THROUGH THE LONG NIGHT—MR. LOOK TO THE RESCUE .
BACK TO THE COAST. (BY GRAHAM HILL.)
" A WELL-WATERED
— Vide GOVERNMENT
S. H. WHITTAKER.)
STROLL AROUND ITS
GLANCE AT ITS
IN THE NORTH-W"EST—A
AND ITS MONUMENTAL
S. H. WHITTAKER.)
A PEEP AT
OF OUR TEAMS—A
OF THE PUBLIC
OF A STORM—FULFILMENT
OF THE INDICATIONS—ON
IN THE NORTH-WEST.
S. H. WHITTAKER.)
Route FOR THE
ON THE SWAN—A
CALVERT, ALBERT FREDERICK (1872-1946), author, traveller and mining
engineer, was born on 20 July 1872 at Kentish Town, Middlesex, England, son of
John Calvert, mining engineer, and his wife Grace, née Easley. He was brought
up principally by his grandfather John Calvert (1814-1897), a widely travelled
mineralogist who claimed extensive gold discoveries in Australia in the 1840s.
Leaves from the Calvert Papers (1893) by Albert's secretary G. Hill is a
misleading account of his family history.
Calvert first visited Western Australia early in 1890 and in April undertook
an expedition from Lake Gairdner in South Australia to the upper Murchison
River. In April 1891 and December 1892, he practically repeated the trip on
behalf of the General Exploration Co. of London and the British Australian
Exploration Co. His most important discovery was the rare spinifex parakeet.
Before the third journey, Calvert circumnavigated Australia collecting
material for his book, The Discovery of Australia (London, 1893). Returning to
London, he married Florence Holcombe at Kentish Town on 28 March 1894.
In November 1895 Calvert landed at Albany with his fourteen-year-old brother
Leonard and two menservants. He was joined by a journalist, an artist, his
private secretary and a mining engineer. They visited Perth and the eastern
goldfields, were fêted socially, sailed for Roebourne and, leaving the ailing
Leonard at the port, visited the inland diggings. Calvert returned to
Roebourne on 4 January 1896 with sunstroke; Leonard died of typhoid on the
11th. Calvert visited Adelaide, Melbourne and Sydney before returning to
London where he published My Fourth Tour in Western Australia (1897).
In January 1896 the Royal Geographical Society (South Australia) accepted his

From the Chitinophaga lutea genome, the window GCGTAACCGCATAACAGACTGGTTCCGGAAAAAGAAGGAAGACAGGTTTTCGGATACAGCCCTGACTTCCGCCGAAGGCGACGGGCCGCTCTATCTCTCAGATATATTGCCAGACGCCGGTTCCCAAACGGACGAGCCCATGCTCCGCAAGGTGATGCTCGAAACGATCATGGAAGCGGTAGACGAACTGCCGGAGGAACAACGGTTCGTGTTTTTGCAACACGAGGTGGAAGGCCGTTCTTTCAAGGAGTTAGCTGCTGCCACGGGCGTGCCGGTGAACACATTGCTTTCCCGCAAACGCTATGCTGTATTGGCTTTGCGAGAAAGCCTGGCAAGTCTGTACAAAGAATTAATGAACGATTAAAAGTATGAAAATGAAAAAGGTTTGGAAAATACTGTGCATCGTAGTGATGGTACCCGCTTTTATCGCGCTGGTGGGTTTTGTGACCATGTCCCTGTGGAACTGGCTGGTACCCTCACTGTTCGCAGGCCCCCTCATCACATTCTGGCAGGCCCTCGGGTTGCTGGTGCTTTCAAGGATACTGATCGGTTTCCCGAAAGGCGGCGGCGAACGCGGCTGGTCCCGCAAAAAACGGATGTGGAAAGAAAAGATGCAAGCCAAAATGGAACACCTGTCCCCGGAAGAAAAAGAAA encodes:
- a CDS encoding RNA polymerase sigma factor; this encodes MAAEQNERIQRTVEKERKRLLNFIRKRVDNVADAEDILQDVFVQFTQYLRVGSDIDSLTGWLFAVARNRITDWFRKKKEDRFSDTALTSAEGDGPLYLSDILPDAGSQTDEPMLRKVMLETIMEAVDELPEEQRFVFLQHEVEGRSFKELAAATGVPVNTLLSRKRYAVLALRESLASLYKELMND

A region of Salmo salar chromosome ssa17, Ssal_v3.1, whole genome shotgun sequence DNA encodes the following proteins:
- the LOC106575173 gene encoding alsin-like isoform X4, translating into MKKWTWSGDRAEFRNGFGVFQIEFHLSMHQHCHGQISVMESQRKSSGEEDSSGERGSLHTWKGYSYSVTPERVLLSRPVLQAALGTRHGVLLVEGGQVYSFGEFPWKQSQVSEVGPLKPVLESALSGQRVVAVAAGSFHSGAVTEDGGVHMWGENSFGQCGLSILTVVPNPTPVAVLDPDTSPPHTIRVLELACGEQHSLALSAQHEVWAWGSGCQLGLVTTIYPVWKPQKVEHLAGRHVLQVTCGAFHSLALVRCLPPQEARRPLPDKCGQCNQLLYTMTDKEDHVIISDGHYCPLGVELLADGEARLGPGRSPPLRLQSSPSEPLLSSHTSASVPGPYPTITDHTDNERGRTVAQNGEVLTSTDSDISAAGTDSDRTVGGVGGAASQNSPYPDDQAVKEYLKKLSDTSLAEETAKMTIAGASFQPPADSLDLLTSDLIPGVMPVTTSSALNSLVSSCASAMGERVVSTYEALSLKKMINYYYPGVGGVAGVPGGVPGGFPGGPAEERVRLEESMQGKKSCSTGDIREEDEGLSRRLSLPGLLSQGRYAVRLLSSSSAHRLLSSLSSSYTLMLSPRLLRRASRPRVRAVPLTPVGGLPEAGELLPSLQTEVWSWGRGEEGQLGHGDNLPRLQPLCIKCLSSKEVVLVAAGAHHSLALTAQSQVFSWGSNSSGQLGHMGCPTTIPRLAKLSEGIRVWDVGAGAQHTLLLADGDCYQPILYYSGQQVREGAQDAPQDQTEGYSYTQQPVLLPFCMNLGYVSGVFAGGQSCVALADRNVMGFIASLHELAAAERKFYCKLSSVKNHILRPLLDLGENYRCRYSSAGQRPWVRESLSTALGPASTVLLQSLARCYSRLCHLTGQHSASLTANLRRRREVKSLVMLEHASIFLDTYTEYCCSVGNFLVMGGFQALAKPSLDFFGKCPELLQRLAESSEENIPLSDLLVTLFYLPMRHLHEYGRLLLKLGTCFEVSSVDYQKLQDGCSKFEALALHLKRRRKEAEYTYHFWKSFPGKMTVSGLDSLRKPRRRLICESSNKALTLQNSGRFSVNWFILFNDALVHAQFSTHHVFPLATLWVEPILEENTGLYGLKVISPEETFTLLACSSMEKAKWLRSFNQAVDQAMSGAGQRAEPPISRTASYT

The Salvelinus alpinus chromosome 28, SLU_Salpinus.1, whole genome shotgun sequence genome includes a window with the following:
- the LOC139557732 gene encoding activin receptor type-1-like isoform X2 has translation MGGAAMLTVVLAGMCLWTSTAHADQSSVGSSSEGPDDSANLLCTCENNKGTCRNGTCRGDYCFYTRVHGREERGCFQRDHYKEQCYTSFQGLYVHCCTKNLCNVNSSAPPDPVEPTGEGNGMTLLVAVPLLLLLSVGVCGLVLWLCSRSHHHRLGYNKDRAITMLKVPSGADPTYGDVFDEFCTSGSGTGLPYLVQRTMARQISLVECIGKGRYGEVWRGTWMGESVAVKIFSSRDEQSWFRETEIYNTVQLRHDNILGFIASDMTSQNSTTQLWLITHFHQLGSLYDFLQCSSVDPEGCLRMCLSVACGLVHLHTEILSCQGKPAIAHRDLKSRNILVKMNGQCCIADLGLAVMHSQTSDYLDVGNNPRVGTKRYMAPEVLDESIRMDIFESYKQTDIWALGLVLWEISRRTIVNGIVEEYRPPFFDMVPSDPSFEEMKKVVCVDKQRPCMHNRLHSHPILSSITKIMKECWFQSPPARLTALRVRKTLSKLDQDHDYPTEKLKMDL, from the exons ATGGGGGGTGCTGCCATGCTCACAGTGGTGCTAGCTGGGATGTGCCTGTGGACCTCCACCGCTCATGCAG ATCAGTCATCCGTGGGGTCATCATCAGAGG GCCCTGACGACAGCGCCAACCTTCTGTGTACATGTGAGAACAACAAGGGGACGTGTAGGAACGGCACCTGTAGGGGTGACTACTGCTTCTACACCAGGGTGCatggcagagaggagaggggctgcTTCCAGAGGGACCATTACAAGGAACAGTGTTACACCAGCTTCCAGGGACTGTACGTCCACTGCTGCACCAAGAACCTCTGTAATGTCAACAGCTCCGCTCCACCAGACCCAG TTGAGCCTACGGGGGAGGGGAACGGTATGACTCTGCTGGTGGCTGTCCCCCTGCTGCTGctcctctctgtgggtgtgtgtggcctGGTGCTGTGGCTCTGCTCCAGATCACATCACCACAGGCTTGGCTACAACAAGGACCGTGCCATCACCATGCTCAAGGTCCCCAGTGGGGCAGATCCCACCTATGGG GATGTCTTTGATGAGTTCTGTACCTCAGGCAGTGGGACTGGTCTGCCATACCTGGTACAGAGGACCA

offer to finance an expedition to search for Leichhardt and open a stock route
from the Northern Territory to the western goldfields; L. A. Wells was
appointed leader. Although new country including the Calvert Range was
examined, Charles Wells and George Jones were lost in the desert and died.
When Calvert was unable to meet the expedition's expenses, he was publicly
As a mining investment consultant and as a prolific writer, for a decade he
was obsessed with Western Australia. Described in London as 'Westralia's
golden prophet', Calvert was courted, wined and dined, and indulged in
yachting, motoring and racing. His West Australian Review, published in London
in 1893-94, dealt mainly in mining information, commentaries and forecasts.
His fourteen other Australian books covering forests, Aboriginals, pearls,
history, minerals and his own travels were cheap, readable and topical, but
Calvert was managing director of Big Blow Gold Mines and Consolidated Gold
Mines of Western Australia on the Pilbarra goldfields, and consulting engineer
for the Mallina gold-mines. Management difficulties, his distaste for
Federation and a bankruptcy caused by racing losses in 1898 killed his
interest in Australia and he turned to a new area. Thirty-six books on Spain
and Spanish art published by 1924 won him appointment as a knight of the
Orders of Alfonso XII and of Isabella the Catholic.
After a visit to Nigeria in 1910, Calvert published two books on that country
followed by five on German Africa published during World War I. In 1923 a
sister of the late Czar of Russia accused him of conspiracy to swindle her out
of her jewels, and won substantial damages; a criminal prosecution threatened
by the trial judge did not eventuate. Initiated as a Freemason in 1893, he
became something of an authority on Masonic history in later life, though his
work is not now highly regarded. Depending on Masonic help in his last years,
Calvert died of cerebro-vascular disease in the Archway Hospital, Islington,
London, on 27 June 1946, survived by his wife and four sons.
Source: Australian Dictionary of Biography : http://www.adb.online.anu.edu.au/biogs/A070532b.htm
Illustrations from the ebook reduced in size from those